By Alex O'Connor, For the Daily
Published January 24, 2012
In response to the rapidly growing demand for education in the fields of information technology and public health, the University plans to launch a new Master’s program in Health Informatics this fall.
The program will be directed by Charles Friedman, former chief scientific officer for Health Information and Technology in the U.S. Department of Health and Human Services, and Meghan Genovese, senior associate director of Health Informatics. The program will combine material from both the School of Information and the School of Public Health, and offer students the opportunity to obtain a degree from both programs — making it the only program in the University for which a degree will be attributed to more than one school.
Genovese described Health Informatics as the development of methods and information technology that capitalizes on the digital age by collecting, analyzing, storing and communicating health-related information.
“Health Informatics is about planning for the ‘problem after next,’ in today’s healthcare system,” Genovese said.
The Health Informatics program will combine the “innovative and problem solving techniques” of the School of Information with the School of Public Health’s “knowledge of healthcare of populations as well as their ability to influence individuals to live more healthy lifestyles,” Friedman said.
He added that the University’s blend of information technology and public health expertise provides a forward-thinking faculty that will prepare the next generation to meet the needs of the expanding U.S. health care system.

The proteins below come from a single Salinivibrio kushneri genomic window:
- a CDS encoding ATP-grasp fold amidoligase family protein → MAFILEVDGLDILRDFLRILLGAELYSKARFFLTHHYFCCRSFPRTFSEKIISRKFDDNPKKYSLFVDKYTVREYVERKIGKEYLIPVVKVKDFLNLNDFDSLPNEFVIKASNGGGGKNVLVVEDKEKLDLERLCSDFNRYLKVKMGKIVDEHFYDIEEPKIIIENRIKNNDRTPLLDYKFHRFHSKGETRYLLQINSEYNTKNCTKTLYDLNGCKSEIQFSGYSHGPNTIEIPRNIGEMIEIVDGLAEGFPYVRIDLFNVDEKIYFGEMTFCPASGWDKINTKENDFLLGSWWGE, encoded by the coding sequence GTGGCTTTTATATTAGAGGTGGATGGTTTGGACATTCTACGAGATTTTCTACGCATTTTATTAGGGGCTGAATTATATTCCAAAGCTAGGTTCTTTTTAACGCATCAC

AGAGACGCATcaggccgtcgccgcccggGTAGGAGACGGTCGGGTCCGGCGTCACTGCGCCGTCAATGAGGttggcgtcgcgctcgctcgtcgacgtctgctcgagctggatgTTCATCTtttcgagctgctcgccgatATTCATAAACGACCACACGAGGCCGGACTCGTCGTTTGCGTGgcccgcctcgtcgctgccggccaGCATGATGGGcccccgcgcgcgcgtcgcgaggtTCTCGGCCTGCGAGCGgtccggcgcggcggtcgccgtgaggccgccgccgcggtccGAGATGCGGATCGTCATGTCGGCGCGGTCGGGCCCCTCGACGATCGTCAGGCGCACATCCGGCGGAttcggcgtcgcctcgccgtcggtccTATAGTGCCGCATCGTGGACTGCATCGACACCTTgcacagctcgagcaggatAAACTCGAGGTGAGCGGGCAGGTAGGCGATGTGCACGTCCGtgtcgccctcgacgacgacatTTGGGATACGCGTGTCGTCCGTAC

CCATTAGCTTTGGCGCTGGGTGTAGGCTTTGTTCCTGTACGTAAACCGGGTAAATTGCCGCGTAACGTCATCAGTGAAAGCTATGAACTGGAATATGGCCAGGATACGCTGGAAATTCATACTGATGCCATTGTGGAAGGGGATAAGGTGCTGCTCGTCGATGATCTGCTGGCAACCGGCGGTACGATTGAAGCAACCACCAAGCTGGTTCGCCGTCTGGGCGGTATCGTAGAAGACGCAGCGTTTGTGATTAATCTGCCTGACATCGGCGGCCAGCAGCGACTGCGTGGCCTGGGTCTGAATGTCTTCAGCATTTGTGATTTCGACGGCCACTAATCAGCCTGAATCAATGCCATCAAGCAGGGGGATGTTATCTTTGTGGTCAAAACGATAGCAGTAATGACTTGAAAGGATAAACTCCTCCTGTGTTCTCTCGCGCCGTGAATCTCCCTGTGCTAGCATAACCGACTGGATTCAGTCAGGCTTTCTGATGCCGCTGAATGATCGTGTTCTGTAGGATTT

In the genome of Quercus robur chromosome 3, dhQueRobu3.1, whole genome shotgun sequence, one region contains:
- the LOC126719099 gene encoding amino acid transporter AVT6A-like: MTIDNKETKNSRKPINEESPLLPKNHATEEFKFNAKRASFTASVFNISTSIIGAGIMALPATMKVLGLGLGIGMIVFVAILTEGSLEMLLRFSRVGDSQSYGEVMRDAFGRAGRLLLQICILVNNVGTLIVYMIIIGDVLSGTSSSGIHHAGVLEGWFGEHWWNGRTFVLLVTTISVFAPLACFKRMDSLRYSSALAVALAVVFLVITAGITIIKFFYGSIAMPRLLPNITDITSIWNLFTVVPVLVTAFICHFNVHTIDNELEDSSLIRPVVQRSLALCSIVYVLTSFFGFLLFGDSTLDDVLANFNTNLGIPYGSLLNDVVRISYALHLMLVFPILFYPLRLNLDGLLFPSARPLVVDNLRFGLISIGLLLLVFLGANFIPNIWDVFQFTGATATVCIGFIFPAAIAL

“There is widespread agreement that informational technology will be vital in solving the problems of the healthcare industry,” Friedman said.
School of Information Dean Jeffrey MacKie-Mason said an aging population and a wealthier society have contributed to the growing demand for educational opportunities in health-related information technology, and careers in areas like health analysis, hospital administration and health insurance.
“Cost of health care will soon become one of the single most important expenditures in the United States,” MacKie-Mason said. “ … It is because of this that there are a lot more demands for informational technology in the healthcare system.”
LSA senior Kyle Heckaman wrote in an e-mail interview that he is applying to the Health Informatics program for the fall because it will allow him to utilize a variety of academic skills.
Heckaman added that he is considering working in a hospital as an information officer, and that a degree in Health Informatics would help him use available information to address deficiencies in the health care industry.
“After I realized that direct patient care was not for me, I still wanted to remain in a health-related field, one that would allow me to utilize the quantitative and analytical skills I learned while at studying biochemistry,” Heckaman wrote. “A degree in health informatics will allow me to do both of those things.”